Daily headlines reporting on IoT security concerns, and recent cyber attacks involving connected devices may appear to paint an uncertain picture of the Internet of Things landscape. Security is indeed paramount to the success of IoT technology, and we take it extremely seriously. However, in response to suggestions in some of the press that the recent security breaches were inevitable and unavoidable, we felt that a response would be helpful.

Although security breaches make dramatic headlines in the mainstream press, within the IoT industry, we need to keep the focus on solutions. In order to achieve the maximum levels of end-to-end security for our connected devices, networks and cloud-based data, each link in the chain needs to be secured efficiently, and communication between those responsible for the different components needs to be open and effective. Read on to find out how we can work together to maximise security and keep our devices, connectivity and data safe.

Secure devices

The responsibility for protecting connected devices from cyber security and malware threats can sit with several parties, and clear communication lines alongside robust security policies are essential to ensure no part of the device is left vulnerable.

Amongst the security responsibilities of manufacturers lies personalisation – meaning individualising the devices themselves. This could be achieved via the unique identification code inside a SIM which is used to authenticate the device with the network; it could also involve authenticating the software running on the device (via some secret keys embedded in the device memory) or even real-time monitoring of memory access on the device which can help detect rogue behaviour or malware infection. In the field, installers need to make sure that they maintain the individualisation and security of the devices when installing them as part of a larger infrastructure. In particular, installers should avoid using default settings and passwords for connected systems, which can leave them open to potential attack. In a recent hack, the devices that were targeted included IP cameras with default credentials that the end user had no power to change.

Many out-of-the-box connected device systems place the responsibility of security with the end user meaning that logistics managers, IT departments and homeowners end up ultimately responsible for the security of their devices throughout the life of the system. To keep their end devices safe, it is essential they follow the recommendations of the manufacturers and installers, including systematically updating malware-prevention software, and close management of those security keys and access. Changing passwords from factory settings is only the beginning.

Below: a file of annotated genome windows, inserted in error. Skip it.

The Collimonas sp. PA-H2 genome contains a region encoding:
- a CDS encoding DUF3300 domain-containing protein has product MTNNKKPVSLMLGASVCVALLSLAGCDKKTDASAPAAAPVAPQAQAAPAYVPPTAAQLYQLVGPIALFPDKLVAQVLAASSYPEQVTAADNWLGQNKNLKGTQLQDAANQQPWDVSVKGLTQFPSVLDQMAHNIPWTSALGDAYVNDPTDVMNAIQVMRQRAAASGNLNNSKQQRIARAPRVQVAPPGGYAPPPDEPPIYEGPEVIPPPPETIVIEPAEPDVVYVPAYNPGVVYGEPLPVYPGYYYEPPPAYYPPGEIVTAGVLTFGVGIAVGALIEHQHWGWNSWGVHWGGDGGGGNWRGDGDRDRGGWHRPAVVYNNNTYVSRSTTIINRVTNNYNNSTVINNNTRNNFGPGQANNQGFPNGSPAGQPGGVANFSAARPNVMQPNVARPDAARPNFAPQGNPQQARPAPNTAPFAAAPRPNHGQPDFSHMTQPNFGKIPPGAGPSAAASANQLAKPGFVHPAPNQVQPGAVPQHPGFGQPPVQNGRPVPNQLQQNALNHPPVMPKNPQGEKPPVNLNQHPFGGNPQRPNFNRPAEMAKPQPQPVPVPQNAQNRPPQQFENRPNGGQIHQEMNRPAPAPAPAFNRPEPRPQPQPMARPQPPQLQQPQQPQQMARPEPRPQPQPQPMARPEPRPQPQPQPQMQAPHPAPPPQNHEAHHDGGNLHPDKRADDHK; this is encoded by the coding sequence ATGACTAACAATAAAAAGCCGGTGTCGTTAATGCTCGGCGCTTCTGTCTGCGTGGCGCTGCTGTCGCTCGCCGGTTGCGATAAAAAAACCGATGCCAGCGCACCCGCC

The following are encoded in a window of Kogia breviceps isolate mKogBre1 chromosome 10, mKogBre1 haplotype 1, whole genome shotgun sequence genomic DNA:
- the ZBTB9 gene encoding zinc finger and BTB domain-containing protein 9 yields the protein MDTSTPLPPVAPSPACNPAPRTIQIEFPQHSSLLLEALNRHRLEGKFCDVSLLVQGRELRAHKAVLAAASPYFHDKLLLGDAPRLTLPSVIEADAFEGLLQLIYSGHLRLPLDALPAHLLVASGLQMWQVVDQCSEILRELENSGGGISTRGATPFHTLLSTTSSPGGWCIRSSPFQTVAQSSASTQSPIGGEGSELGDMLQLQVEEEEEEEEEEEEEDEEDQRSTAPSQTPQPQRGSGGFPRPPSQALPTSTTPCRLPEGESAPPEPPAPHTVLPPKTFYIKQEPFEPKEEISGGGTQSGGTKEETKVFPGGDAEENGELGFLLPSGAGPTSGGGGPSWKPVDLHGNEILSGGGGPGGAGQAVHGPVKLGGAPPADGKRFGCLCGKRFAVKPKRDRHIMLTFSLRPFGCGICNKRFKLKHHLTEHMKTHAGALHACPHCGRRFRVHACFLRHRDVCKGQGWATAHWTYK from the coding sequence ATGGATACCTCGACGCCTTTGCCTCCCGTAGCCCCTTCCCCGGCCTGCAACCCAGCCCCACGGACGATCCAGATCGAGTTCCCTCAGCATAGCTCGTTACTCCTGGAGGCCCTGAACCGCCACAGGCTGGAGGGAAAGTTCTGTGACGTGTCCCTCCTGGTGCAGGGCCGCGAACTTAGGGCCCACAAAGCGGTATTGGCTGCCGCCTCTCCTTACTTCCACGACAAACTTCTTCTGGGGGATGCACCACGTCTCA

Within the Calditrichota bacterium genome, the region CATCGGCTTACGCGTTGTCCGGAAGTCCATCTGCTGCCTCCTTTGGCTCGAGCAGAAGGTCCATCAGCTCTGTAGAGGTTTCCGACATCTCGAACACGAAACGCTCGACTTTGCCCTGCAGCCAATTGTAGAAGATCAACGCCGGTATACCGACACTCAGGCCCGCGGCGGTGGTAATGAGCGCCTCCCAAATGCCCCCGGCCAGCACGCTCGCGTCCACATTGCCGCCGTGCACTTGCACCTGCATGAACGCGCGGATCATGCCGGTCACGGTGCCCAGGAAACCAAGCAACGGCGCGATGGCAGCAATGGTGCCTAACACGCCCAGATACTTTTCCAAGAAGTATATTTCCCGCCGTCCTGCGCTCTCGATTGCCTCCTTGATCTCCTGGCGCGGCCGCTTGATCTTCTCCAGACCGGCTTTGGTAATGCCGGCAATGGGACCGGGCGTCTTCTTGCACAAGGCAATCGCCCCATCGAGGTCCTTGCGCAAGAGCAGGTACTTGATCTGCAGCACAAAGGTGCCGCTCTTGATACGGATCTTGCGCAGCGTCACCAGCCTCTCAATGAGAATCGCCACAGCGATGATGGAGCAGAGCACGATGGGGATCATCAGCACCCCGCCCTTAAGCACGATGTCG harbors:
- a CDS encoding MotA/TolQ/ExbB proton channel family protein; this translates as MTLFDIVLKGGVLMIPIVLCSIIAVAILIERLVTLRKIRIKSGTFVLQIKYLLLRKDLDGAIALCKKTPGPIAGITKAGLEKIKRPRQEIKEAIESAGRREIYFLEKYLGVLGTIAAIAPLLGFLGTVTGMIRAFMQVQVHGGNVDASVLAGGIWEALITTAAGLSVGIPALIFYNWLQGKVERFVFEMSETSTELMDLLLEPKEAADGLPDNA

The security of a network is only as safe as the device it is connecting, so it is essential to get each component right in order to create the strongest links. Sensors and other connected devices need to be monitored and not forgotten, in order to prevent security breaches that could put the rest of the chain at risk.

Secure and reliable connectivity

The services and infrastructure of the connectivity partner responsible for providing the network connectivity can also provide some significant help in preventing, detecting and managing security breaches, and it is essential to choose a partner with robust security credentials.


  • Monitoring device usage via a centralised management platform allows suspicious behaviour to be detected.  By monitoring the patterns and volume of data usage through automated capping/alerting features, it is possible to detect and suspend or block infected devices before any damage occurs to the rest of the system.


  • A secure and private communication channel between devices and the cloud infrastructure can be created using private IP addressing, VPN and private APNs. This isolates the network from the public internet, prevents access to the management interfaces of the devices and protects against malware infection and unauthorised use. Devices which are permanently connected to the internet need robust and reliable protection to minimise the risk of security breaches.


  • Authenticating the identity of devices in a network can help prevent devices from being spoofed or supplanted by rogue or grey-market devices. SIM-based network authentication, which is well-proven and globally deployable, can underpin device management and application level authentication.

Safe data

Once data has been collected and is stored on the cloud – it is essential that the partners responsible for that data take steps to protect it and have processes in place to manage any breaches. As John Hicklin wrote last month, ‘don’t blame the things’. Many of the breakdowns in IoT security recently reported in the press could have been prevented at some point in the chain in the ways described above. It is essential for all parties to work together to keep devices, networks and clouds safe, although we must remember that these individual parts need customised security measures in place in order for the whole chain to work securely and efficiently. By securing IoT systems properly, we can provide reassurance to our end users that their IoT is safe, leaving them free to enjoy the benefits IoT brings.

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